|People walk pass by a notice on the wall of a Uniqlo store in Gangnam, southern Seoul, explaining that the store will close on Aug. 31, 2020. / Yonhap|
By Kim Jae-heun
Japanese casual wear brand Uniqlo made its breakthrough here with a collaboration with Jil Sander, last year.
The "+J Collection" revealed in last fall came 11 years after the retailer first collaborated with the German fashion designer in 2009.
The first +J Collection created a sensation all over the world including Korea, where its biggest store in the country in Myeong-dong, Seoul, alone gathered 600 people before the opening.
In a matter of days the entire line sold out in Korea.
The casual wear brand sought this chance to rebound its sales after facing its worst record due to the boycott campaign on Japanese products two years ago.
In July 2019, Japan decided to put restrictions on certain exports to Korea after the Supreme Court ruled in favor of surviving South Korean victims of wartime forced labor who filed against Japanese firms.
This led many people to reject Japanese products and brewery companies, and Uniqlo was struck hardest.
Uniqlo also pointed to the COVID-19 pandemic and increasing number of online shopping options as the major cause of its sales' drop but it did not deny the fact that the tense relationship between Korea and Japan has had a considerable impact on its sales.
Since the company first recorded over 1 trillion won in sales in 2015, Uniqlo has been maintaining the same business performance for four consecutive years. But this rapidly dropped to record 974.9 billion won, which is a 30 percent drop from 2018 sales.
The drop in business led the company to close down 22 stores operating across the country.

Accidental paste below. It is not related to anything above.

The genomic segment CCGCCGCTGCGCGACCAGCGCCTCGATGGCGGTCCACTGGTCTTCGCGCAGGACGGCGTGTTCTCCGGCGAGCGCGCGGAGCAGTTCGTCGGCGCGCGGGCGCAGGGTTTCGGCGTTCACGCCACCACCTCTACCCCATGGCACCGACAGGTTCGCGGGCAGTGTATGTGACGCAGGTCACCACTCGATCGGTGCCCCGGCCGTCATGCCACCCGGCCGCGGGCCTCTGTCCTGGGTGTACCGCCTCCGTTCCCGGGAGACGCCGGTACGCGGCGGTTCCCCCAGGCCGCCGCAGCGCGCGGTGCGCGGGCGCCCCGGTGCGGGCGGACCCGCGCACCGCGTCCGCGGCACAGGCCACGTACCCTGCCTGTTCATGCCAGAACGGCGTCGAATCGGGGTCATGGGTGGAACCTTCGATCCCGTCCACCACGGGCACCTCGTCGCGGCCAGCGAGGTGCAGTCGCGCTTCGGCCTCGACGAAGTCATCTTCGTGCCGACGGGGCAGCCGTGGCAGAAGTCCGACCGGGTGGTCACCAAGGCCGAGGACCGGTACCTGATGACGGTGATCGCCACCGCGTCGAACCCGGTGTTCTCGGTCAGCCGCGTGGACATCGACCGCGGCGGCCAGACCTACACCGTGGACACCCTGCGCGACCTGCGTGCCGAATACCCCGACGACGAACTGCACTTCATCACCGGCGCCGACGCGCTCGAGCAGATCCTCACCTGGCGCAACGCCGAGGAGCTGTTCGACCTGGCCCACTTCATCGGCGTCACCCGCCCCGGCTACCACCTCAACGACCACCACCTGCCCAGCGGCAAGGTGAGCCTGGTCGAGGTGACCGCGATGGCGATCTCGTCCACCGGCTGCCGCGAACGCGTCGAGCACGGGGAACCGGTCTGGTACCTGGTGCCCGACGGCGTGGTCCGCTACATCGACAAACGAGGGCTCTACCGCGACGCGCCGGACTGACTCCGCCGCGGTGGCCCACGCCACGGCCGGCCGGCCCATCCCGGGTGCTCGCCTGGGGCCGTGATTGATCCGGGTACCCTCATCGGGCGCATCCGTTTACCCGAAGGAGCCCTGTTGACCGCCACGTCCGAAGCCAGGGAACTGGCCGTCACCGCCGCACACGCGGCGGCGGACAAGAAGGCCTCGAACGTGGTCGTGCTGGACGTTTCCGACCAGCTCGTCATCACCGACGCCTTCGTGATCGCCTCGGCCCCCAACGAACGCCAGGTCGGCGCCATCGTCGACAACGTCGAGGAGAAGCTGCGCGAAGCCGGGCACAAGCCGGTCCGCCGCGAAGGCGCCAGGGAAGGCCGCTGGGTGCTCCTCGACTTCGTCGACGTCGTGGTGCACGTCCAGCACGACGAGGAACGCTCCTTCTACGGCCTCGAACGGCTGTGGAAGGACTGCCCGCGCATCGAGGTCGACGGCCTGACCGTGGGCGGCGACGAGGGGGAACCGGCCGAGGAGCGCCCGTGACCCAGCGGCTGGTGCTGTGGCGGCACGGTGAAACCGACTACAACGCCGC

FRL Korea, the operator of Uniqlo, has also laid off 1,129 employees in the last seven months. The number of employees is a 25.3 percent drop from the 3,340 employees that were registered to the national pension in late January.
The Japanese firm has fired nearly 100 workers every month since March. In June and July, particular, the number of employees at FRL Korea decreased sharply by 11.1 percent, with the firm laying off 417 people.
This is seen as a result of poor business performance following the COVID-19 pandemic.
Uniqlo's sister brand GU pulled out of its business here as of last August too. It has been less than two years since the brand entered the Korean market.
Here, its most successful collaboration with Jil Sander was good news for the Japanese retailer to attract young customers again.
"Our new fall collection with Jil Sander constitutes both womenswear and menswear. We hope to satisfy our global customers with the modernist style of clothing that promotes both minimalism and comfort," a Uniqlo official said last year.
Upon the release of the fall collection with Uniqlo, Jil Sander said, "My creativity comes from fitting and experimenting with fabrics and at the same time using a method of pushing it in a particular direction."